The Parkland Walk unstyled map printout

Posted by Harry Wood on 6 July 2022 in English (English). Last updated on 7 July 2022.

Next week we’re having an OSMLondon pub meet-up for the first time in a while. Or at least I am. People don’t seem to like setting themselves as “attending” on, but I don’t think I’ll be alone in the pub. Looking forward to it anyway!

Today I wanted to print out a map of “Parkland Walk”, a local nature trail (and former railway). This was a project for/with my 6 year old son, which I spent a bit longer on than I should have today. In his class they’re doing various activities related to Parkland Walk. I thought it would be fun to give him a big map in style which he could colour in.

parkland walk map printout

The nice thing about a style for colouring in, is that it can be no style at all! Just nice thin lines for every “way” from the OpenStreetMap data was all I needed. I knew that would give him lots of intricate little building shapes and an outline of the Parkland Walk area itself. I thought I’d try send vectors to print to get these lines looking nice and sharp, rather than my old crude technique of screenshotting JOSM wireframe view, and inverting the colours.

So I wanted a simple way to go from an OSM file to SVG. In the end I did it as follows:

  • Download the area in JOSM
  • Delete some trailing “tails” off the edge of the bbox.
  • Delete some unwanted way clutter: admin boundaries and underground features.
  • Save as… and set the file name extension to geojson.
  • Open in a browser
  • Drag the geojson file on there and “Import” with default settings.
  • Export and select SVG. default settings.
  • Open the resulting SVG in inkscape
  • Select the black background polygons
  • Go to the “Fill” styling options and set fill to none (“x”)
  • Go to the “Stroke paint” options and take it off none onto black colour.
  • Go to File->Document properties and set the page size to A4
  • Resize the whole image to be much bigger fitting to the A4 page as desired.
  • For my case I wanted three different pages to stick together, so I also sized and moved the image to give me the framing I wanted, then moved it again for each page one-at-a-time.
  • While resizing I also stretched the image vertically a bit to crudely compensate for losing projection information.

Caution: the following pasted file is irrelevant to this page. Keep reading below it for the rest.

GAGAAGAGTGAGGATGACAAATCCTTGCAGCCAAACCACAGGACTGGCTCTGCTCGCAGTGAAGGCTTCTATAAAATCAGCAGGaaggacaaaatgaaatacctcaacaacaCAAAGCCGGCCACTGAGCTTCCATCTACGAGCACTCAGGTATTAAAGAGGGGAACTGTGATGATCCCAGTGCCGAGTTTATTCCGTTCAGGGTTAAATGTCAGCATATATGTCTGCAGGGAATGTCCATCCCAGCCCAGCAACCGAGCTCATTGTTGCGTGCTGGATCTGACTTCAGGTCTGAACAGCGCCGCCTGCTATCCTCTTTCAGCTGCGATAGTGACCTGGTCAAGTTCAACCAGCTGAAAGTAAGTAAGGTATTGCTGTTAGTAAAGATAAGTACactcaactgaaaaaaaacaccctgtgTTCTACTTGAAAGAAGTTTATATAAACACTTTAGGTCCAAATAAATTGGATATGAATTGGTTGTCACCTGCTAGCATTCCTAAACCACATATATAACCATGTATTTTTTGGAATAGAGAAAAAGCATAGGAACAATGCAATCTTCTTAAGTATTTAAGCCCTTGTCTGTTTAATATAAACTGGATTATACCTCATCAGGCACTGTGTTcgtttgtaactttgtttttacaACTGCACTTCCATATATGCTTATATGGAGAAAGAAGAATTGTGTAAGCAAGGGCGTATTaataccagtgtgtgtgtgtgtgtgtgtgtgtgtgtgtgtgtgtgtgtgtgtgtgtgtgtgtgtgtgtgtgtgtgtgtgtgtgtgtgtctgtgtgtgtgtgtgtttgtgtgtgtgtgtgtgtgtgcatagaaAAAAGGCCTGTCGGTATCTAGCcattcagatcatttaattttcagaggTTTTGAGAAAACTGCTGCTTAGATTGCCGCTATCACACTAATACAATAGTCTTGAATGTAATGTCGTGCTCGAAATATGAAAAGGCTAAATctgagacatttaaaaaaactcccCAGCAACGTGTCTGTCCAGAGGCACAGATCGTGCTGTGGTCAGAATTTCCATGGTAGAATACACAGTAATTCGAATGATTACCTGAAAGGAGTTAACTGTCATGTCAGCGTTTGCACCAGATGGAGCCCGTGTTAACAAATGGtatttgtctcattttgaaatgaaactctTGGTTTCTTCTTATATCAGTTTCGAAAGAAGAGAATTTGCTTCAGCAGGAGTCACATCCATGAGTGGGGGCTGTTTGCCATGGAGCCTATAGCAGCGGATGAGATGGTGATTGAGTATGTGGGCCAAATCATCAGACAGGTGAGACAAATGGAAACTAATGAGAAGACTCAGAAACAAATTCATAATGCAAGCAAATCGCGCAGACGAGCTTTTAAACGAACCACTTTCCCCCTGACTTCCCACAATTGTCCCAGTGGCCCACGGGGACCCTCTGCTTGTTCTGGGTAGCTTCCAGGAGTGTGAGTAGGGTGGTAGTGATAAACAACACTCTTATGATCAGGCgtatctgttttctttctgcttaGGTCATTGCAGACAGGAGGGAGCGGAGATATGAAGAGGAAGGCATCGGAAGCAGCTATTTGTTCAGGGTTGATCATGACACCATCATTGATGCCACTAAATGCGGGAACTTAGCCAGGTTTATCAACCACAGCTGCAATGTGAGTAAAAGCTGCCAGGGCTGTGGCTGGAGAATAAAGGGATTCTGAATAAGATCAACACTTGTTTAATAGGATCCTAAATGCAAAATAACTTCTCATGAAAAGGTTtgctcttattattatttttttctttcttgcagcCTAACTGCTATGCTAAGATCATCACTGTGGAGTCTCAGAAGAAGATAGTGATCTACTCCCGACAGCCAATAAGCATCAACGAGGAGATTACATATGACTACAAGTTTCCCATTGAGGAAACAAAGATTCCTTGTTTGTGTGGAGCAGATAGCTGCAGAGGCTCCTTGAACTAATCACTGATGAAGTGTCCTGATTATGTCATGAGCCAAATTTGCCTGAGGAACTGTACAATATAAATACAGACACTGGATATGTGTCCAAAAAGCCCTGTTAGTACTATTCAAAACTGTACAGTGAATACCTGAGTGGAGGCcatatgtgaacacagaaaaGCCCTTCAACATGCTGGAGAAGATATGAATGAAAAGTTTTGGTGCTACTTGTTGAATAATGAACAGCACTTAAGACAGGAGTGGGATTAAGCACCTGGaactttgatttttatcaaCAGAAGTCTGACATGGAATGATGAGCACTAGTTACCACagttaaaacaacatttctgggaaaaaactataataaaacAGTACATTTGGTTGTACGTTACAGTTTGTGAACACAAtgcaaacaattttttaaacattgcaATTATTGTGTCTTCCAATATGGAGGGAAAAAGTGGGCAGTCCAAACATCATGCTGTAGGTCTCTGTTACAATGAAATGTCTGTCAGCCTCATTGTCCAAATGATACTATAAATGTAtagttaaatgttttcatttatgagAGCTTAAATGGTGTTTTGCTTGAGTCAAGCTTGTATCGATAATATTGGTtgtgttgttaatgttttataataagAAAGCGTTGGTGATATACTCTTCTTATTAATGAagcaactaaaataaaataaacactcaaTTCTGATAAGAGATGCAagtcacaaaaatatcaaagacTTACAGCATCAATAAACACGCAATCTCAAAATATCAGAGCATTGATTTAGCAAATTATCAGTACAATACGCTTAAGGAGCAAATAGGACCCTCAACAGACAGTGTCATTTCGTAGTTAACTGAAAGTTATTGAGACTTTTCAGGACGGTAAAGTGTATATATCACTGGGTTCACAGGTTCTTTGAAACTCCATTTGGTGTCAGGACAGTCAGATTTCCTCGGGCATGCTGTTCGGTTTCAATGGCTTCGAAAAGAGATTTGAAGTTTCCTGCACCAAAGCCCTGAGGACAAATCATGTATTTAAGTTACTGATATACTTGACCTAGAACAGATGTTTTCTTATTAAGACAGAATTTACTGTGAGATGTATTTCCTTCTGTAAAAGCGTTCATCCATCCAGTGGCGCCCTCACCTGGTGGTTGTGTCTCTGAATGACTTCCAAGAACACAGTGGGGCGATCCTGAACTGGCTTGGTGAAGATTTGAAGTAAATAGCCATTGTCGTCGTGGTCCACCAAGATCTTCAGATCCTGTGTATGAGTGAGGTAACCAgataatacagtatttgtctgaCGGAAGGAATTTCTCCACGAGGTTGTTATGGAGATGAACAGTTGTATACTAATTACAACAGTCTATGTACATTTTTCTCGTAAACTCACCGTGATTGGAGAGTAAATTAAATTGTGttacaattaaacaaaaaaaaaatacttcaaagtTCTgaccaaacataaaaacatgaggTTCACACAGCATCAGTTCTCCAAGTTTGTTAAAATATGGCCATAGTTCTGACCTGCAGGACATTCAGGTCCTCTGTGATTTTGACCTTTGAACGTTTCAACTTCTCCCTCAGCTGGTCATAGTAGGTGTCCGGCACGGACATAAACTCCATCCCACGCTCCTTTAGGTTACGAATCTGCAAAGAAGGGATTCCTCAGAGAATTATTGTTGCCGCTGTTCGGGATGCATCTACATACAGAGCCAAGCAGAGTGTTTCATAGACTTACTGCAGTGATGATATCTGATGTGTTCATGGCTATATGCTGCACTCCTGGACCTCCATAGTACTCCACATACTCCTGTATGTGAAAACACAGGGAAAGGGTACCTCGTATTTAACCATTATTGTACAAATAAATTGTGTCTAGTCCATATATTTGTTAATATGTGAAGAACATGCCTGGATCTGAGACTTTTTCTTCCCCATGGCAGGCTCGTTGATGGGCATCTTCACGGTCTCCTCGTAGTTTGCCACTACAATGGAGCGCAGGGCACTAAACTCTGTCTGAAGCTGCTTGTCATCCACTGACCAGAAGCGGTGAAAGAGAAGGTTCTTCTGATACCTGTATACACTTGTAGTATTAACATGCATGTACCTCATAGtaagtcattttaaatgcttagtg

• After making it all bigger, the line widths are relatively thinner which looks a lot better (unless you resize line widths too), but you may want to set the “stroke paint” line widths thinner still.
  • Add a little OpenStreetMap credit text in the corner.
  • Send to print! (Or save as PDF)

Here’s how it looked in inkscape at the end:

framing A4 print area in Inkscape

I tend to think in terms of SVG when it comes to vector printing, maybe because I enjoy being able to preview and post-edit things in inkscape. But perhaps I should learn to do these things in QGIS (and print direct from QGIS). Certainly seeing things like 30 day map challenge it became more clear to me that people do produce finalised polished map output directly in QGIS (or ArcGIS etc). And I see it has a clever print layout options. Admittedly I’ve only ever used QGIS for fuddling around and converting from shapefiles and maybe doing geo operations (calculating buffers etc).

I have used Maperative to create styled SVG in the past, and I would recommend it. Excellent SVG output with useful object groupings once you get it into inkscape. But is .NET stuff a bit messy to install on mac?

As mentioned, I’d decided I didn’t need any styling, and so installing either QGIS or Maperative seemed like overkill, but actually I did start looking at those basic lines for roads, and started thinking these could be more fun as areas to be coloured in (introduce a bit of styling).

Also the “simple conversion to SVG” wasn’t as simple as I’d hoped. Quite a few steps in my list above, buts that’s not counting all the experiments and dead ends I hit. I hadn’t used mapshaper before, but followed this answer to arrive at that. I did also follow the instructions to install and use osmtogeojson before realising that JOSM can simply save to geojson! So that’s something which turned out to be pleasingly easy. Could JOSM make that more obvious? A file type picker? A separate “Export as…” menu option? Also should JOSM be writing projection information into geojson? Or what option should I have used within mapshaper to specify projections? …Or could JOSM just save as SVG? Casual feature request :-)

There’s a quite a few different ways to create an SVG map from OpenStreetMap. I remember working on building that wiki list a long time ago, and I see it has been extended since. Please do edit if it’s missing any good options.

Anyway once the six year old got home, his first challenge was to stick the three sheets together, lining things up properly. After that I thought he’d launch into colouring in all the little buildings in a rainbow of different colours, but he’s been learning about maps and so he immediately said “We need a key” and went on to choose a few specific things he wanted to colour in (and add to the key). So it kept him entertained for half an hour. It kept me entertained quite a lot longer than that!

If you’d like to help keep me entertained… come to the pub with me! We’ll be in the Jack Horner on Tottenham Court Road next Tuesday evening. All the details.

Location: Crouch Hall Park, Crouch End, London Borough of Haringey, London, Greater London, England, N8 8HL, United Kingdom

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